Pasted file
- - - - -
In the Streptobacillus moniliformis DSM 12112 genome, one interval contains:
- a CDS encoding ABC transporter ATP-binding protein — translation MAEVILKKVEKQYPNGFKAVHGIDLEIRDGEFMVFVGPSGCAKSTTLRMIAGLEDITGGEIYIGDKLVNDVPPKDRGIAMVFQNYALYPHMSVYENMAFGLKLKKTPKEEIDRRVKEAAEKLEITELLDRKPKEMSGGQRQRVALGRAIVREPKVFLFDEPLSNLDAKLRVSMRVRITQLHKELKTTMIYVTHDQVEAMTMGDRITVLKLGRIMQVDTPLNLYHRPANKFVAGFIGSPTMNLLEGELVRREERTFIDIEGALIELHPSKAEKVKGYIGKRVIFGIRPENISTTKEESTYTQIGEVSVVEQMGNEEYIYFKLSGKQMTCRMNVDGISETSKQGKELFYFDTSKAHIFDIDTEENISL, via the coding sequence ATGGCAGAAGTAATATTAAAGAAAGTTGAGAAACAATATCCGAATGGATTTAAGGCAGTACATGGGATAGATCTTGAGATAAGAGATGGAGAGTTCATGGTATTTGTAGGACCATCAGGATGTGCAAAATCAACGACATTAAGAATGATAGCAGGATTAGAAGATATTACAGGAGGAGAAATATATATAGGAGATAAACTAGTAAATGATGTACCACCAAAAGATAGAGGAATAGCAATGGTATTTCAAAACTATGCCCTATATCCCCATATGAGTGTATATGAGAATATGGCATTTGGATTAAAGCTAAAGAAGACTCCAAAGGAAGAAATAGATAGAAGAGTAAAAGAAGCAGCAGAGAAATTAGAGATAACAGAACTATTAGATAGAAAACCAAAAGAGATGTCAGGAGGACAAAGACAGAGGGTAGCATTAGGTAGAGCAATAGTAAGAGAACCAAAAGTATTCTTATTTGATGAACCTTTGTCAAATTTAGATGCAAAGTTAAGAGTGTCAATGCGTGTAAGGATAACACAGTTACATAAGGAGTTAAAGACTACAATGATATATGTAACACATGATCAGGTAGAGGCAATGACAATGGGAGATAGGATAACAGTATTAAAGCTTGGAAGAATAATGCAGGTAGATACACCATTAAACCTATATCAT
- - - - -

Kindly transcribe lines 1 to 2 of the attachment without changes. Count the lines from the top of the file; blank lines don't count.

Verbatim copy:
In the Streptobacillus moniliformis DSM 12112 genome, one interval contains:
- a CDS encoding ABC transporter ATP-binding protein — translation MAEVILKKVEKQYPNGFKAVHGIDLEIRDGEFMVFVGPSGCAKSTTLRMIAGLEDITGGEIYIGDKLVNDVPPKDRGIAMVFQNYALYPHMSVYENMAFGLKLKKTPKEEIDRRVKEAAEKLEITELLDRKPKEMSGGQRQRVALGRAIVREPKVFLFDEPLSNLDAKLRVSMRVRITQLHKELKTTMIYVTHDQVEAMTMGDRITVLKLGRIMQVDTPLNLYHRPANKFVAGFIGSPTMNLLEGELVRREERTFIDIEGALIELHPSKAEKVKGYIGKRVIFGIRPENISTTKEESTYTQIGEVSVVEQMGNEEYIYFKLSGKQMTCRMNVDGISETSKQGKELFYFDTSKAHIFDIDTEENISL, via the coding sequence ATGGCAGAAGTAATATTAAAGAAAGTTGAGAAACAATATCCGAATGGATTTAAGGCAGTACATGGGATAGATCTTGAGATAAGAGATGGAGAGTTCATGGTATTTGTAGGACCATCAGGATGTGCAAAATCAACGACATTAAGAATGATAGCAGGATTAGAAGATATTACAGGAGGAGAAATATATATAGGAGATAAACTAGTAAATGATGTACCACCAAAAGATAGAGGAATAGCAATGGTATTTCAAAACTATGCCCTATATCCCCATATGAGTGTATATGAGAATATGGCATTTGGATTAAAGCTAAAGAAGACTCCAAAGGAAGAAATAGATAGAAGAGTAAAAGAAGCAGCAGAGAAATTAGAGATAACAGAACTATTAGATAGAAAACCAAAAGAGATGTCAGGAGGACAAAGACAGAGGGTAGCATTAGGTAGAGCAATAGTAAGAGAACCAAAAGTATTCTTATTTGATGAACCTTTGTCAAATTTAGATGCAAAGTTAAGAGTGTCAATGCGTGTAAGGATAACACAGTTACATAAGGAGTTAAAGACTACAATGATATATGTAACACATGATCAGGTAGAGGCAATGACAATGGGAGATAGGATAACAGTATTAAAGCTTGGAAGAATAATGCAGGTAGATACACCATTAAACCTATATCAT